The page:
5 January 2009
A unique collection of BBC North West regional news and television features from the 1960 - 80s is the focus of an innovative public access scheme at Manchester Metropolitan University (MMU), as Marion Hewitt – Director of the North West Film Archive (NWFA) – explains.
As part of MMU with a public regional remit, the NWFA - one of the UK’s largest public film collections - is perfectly placed to develop the community partnerships which make real and positive connections with people outside the University. This work is already at the heart of the core activity to locate, preserve and make available moving images made in or about the North West of England.
MMU is part of the Beacon for Public Engagement scheme - the biggest initiative ever launched to bridge the gap between Higher Education and the public. A competition was announced for University staff, designed to encourage genuine two-way engagement with external community partners. Making academic research and expertise relevant to the real world outside the ‘ivory towers’ has always presented a challenge to the Higher Education sector, and MMU is fully committed to demonstrating that its values align with the requirements of the city and region in which it is rooted. Offering some serious cash and a simple process, applications were invited for six Public Engagement Fellowships (PEF) – with a grant of £10,000 each - and nearly 50 applications were submitted. 12 were shortlisted by a panel of MMU and community representatives and the competition then went to a public vote – supporters worldwide brought us more than half of the all the votes cast in our round, securing one of the Fellowships for the proposed scheme. (Thank you all who voted! And see the six winning schemes here www.mmu.ac.uk/fellowship )
The project will undertake an inter-generational exploration of life in Hulme and Moss Side in the 1960-80s through contemporary BBC North West regional television news and features which have been part of the holdings for over 20 years. This unique 16mm film collection was rescued from disposal (in very different times) and finally conserved and catalogued during a three year project in partnership with BBC I&A, and funded by a £210,636 grant from the Arts and Humanities Research Council. Completed in March 2008, 220 hours were transferred to digital access copies, and 16,000 catalogue records went online, with around five hours of sample clips. (www.nwfa.mmu.ac.uk:591/bbc/default.htm)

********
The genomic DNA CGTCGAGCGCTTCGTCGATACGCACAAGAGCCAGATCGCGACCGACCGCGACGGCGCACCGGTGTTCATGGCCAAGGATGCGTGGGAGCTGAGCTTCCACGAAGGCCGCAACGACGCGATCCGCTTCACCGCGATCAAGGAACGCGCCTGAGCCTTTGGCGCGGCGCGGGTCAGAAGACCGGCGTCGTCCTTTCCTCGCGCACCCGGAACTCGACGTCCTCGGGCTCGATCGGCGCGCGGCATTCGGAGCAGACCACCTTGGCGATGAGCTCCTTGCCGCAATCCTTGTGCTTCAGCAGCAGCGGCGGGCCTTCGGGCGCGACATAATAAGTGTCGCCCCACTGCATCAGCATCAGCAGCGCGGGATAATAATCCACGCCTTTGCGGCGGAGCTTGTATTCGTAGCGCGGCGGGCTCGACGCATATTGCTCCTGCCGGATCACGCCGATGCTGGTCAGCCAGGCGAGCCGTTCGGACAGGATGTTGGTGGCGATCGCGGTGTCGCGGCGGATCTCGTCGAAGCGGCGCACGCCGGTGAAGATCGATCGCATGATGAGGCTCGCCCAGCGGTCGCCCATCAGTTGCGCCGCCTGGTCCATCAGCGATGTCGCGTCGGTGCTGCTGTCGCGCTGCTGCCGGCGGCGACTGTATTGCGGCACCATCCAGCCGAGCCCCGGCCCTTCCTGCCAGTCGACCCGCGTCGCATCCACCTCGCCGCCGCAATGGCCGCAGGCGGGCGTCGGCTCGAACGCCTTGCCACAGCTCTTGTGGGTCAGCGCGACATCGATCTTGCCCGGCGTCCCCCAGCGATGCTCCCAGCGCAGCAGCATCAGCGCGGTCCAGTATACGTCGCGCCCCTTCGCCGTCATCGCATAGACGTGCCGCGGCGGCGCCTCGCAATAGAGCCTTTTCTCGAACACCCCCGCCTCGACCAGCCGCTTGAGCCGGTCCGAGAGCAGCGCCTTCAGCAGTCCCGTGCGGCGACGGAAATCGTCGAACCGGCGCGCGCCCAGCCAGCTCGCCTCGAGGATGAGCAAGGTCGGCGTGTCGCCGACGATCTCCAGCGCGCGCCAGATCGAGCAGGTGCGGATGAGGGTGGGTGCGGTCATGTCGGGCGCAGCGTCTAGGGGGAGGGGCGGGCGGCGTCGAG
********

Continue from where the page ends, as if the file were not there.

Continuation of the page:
The collections richly represent how people in the North West lived, worked and enjoyed precious leisure time, but this visual record has not fully represented the region’s evolving diversities, particularly after immigration from the Caribbean and Asia from the 1940s. The PEF project can now help to close that gap and reconnect regional television series like Long Live Our England (1972) with the communities portrayed.
Working with the History Department, and Troubadour Foundation, the NWFA would take material into schools and other venues in the Hulme and Moss Side areas of Manchester, aiming to stimulate inter-generational work and encourage contemporary image-making and story-sharing. Troubadour – a new company set up by Karen Gabay, a BBC radio broadcaster and producer of acclaimed music documentaries – has unique combined expertise in production and community relations, strengthening this opportunity to bring generations together in developing historical understanding and meanings that will have personal, regional and wider significance. A short film for DVD distribution, and a podcast, will be produced by Karen using archive and new material, alongside screenings, workshops, and community news. The project is anticipated to take six months and will be completed during 2009